Are we authentic? As mentioned in my previous post, having multiple identities results in a low authenticity. But, does having a single identity generally make users more authentic?
Through my discussion with Amoz, I learnt that even though profile experimentation(“more real” or “idealized” identities)exists – these profiles reflect the same digital breadcrumbs of the same persona – a different symptom for the same core self (The Guardian, 2017).
My discussion with Pearl, further reinforce my thoughts on how authenticity can be measured in online identities. She mentioned that it is crucial to evaluate the objectivity of the identities before making a decision on what is “authentic” or not – bringing us back to Topic 2.
Interestingly, Hine (2008) states that the authenticity of users is linked to trust -the “authenticity” of information given/ received depends on the trust between users and their audience (Hine, 2008). So, who is to say that multiple identities are “less authentic”?
Interesting take on trust as a factor in receiving authentic information on SNS:
Back to online identities, Amoz’s post got me thinking about online privacy. He states that online privacy is the ability to personalised information to the different social scopes.
“Different sites, different audiences, different purposes.” she says. “Very simple.”
Online privacy concerns have been on the rise – especially true in the USA, where the NSA conducted a mass surveillance operation in 2013 (Harvard Gazette, 2017).
The information users put online can be exploited for social media tracking, political leanings, loyalty cards, in-store location and smartphone battery (to name a few) (Makeuseof, 2017). Below are some security measures internet users can take:
Fig 1.1 | Net Privacy graphics by Coleman/ Harvard Staff
What exactly is Online Security? Take a look at the video below:
Source: Self-produced using various sources
To sum up, the authenticity of online identities is dependent on the trust between users and audience. While users should take extra measures on privacy and security, regardless of their choice of online identity. Stay safe on the web!
Word Count: 299
Hine, Christine, 2008. Virtual Ethnography: Modes, Varieties, Affordances. edited by Nigel G Fielding, Raymond M Lee, Grant Blank, I, 263-265.
amoz’s mind. 2017. Mask Off? | amoz’s mind. [ONLINE] Available at: https://amozk.wordpress.com/2017/11/20/mask-off/. [Accessed 22 November 2017].
The Guardian. 2017. How different are your online and offline personalities? | Media Network | The Guardian. [ONLINE] Available at: https://www.theguardian.com/media-network/2015/sep/24/online-offline-personality-digital-identity. [Accessed 22 November 2017].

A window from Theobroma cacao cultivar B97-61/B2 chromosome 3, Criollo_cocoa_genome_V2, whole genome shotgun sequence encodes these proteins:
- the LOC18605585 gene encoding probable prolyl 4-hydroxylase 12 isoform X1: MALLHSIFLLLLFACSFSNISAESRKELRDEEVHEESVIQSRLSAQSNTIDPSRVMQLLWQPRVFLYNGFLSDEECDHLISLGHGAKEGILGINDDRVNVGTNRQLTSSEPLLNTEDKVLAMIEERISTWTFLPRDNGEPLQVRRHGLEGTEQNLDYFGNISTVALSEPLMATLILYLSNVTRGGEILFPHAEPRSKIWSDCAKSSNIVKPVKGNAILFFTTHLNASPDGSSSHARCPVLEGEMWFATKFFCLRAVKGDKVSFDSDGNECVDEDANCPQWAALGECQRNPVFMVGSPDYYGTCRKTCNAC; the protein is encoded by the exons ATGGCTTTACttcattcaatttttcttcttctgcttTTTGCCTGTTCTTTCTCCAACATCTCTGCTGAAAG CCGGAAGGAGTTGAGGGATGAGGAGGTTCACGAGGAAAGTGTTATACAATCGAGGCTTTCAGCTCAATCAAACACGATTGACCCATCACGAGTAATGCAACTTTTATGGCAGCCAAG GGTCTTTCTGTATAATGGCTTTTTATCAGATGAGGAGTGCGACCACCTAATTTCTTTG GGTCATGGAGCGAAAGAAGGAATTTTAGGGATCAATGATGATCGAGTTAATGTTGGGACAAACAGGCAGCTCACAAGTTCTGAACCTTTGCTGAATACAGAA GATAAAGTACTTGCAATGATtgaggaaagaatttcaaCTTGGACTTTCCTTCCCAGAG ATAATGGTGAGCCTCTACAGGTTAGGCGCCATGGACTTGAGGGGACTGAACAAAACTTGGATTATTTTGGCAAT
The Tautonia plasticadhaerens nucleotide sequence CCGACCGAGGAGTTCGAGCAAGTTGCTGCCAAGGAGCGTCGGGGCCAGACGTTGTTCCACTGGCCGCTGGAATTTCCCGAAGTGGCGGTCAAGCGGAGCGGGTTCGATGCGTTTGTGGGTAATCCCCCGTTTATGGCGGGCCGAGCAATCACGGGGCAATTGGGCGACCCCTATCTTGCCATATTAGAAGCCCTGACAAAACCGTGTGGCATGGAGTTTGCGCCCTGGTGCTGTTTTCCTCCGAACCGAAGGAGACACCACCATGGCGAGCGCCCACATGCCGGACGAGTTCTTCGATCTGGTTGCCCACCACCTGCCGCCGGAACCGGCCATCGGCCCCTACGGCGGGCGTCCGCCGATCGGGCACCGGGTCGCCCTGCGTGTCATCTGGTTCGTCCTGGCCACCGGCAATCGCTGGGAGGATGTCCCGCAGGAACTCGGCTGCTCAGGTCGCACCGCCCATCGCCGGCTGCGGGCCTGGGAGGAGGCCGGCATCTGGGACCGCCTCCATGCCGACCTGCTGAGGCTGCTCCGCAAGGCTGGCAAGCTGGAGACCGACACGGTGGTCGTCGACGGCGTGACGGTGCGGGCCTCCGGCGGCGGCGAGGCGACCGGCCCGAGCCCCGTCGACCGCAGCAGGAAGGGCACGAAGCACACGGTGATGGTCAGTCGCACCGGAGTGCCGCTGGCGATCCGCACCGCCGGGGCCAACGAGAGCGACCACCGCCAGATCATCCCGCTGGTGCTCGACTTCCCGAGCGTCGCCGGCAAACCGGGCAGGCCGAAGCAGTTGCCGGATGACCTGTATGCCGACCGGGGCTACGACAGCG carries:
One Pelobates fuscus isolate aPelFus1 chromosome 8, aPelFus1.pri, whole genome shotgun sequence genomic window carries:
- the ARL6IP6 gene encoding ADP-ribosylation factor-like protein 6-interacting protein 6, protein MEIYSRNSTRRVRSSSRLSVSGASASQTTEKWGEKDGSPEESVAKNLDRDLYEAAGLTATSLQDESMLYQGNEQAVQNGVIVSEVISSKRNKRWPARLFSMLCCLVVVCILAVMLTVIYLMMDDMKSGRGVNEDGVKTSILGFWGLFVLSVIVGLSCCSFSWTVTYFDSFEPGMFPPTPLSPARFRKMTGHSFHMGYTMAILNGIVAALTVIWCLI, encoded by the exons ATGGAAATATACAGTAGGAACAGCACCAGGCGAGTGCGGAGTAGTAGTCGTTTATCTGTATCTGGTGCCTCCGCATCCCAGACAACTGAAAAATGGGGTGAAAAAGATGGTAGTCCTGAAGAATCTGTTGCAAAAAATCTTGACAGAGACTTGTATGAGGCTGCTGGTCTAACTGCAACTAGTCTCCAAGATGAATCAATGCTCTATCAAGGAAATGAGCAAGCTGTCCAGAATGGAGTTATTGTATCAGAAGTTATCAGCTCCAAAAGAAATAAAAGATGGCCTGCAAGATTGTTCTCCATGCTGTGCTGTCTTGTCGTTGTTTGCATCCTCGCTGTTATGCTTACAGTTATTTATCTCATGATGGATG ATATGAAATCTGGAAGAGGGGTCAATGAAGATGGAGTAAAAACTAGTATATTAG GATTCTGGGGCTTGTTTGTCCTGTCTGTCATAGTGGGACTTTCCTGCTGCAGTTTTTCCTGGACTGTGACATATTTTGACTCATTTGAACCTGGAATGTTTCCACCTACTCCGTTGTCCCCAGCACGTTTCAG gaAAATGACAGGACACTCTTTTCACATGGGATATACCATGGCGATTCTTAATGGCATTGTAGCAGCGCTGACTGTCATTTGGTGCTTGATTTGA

Living on the Web with Pearl. 2017. Single or Multiple Online Identities: What’s the drawback and benefits? – Living on the Web with Pearl. [ONLINE] Available at: https://pearlnlt.wordpress.com/2017/11/20/single-or-multiple-online-identities-whats-the-drawback-and-benefits/. [Accessed 22 November 2017].
Engadget. 2017. Having multiple online identities is more normal than you think. [ONLINE] Available at: https://www.engadget.com/2016/03/04/multiple-online-identities/. [Accessed 22 November 2017].
Harvard Gazette. 2017. When it comes to internet privacy, be very afraid, analyst suggests | Harvard Gazette. [ONLINE] Available at: https://news.harvard.edu/gazette/story/2017/08/when-it-comes-to-internet-privacy-be-very-afraid-analyst-suggests/. [Accessed 22 November 2017].
Lifewire. 2017. What is an Internet Service Provider (ISP)?. [ONLINE] Available at: https://www.lifewire.com/internet-service-provider-isp-2625924. [Accessed 22 November 2017].
MakeUseOf. 2017. 5 Ways Your Information Is Being Exploited Every Day. [ONLINE] Available at: http://www.makeuseof.com/tag/your-information-exploited/. [Accessed 22 November 2017].
Security | Definition of Security by Merriam-Webster. 2017. Security | Definition of Security by Merriam-Webster. [ONLINE] Available at: https://www.merriam-webster.com/dictionary/security. [Accessed 22 November 2017].
YouTube. 2017. Online Security – YouTube. [ONLINE] Available at: https://www.youtube.com/watch?v=eQXC0cNWbw0. [Accessed 22 November 2017].
Lo, Janice and Riemenschneider, Cindy, “An Examination of Privacy Concerns and Trust Entities in Determining Willingness to Disclose Personal Information on a Social Networking Site” (2010). AMCIS 2010 Proceedings. 46. http://aisel.aisnet.org/amcis2010/46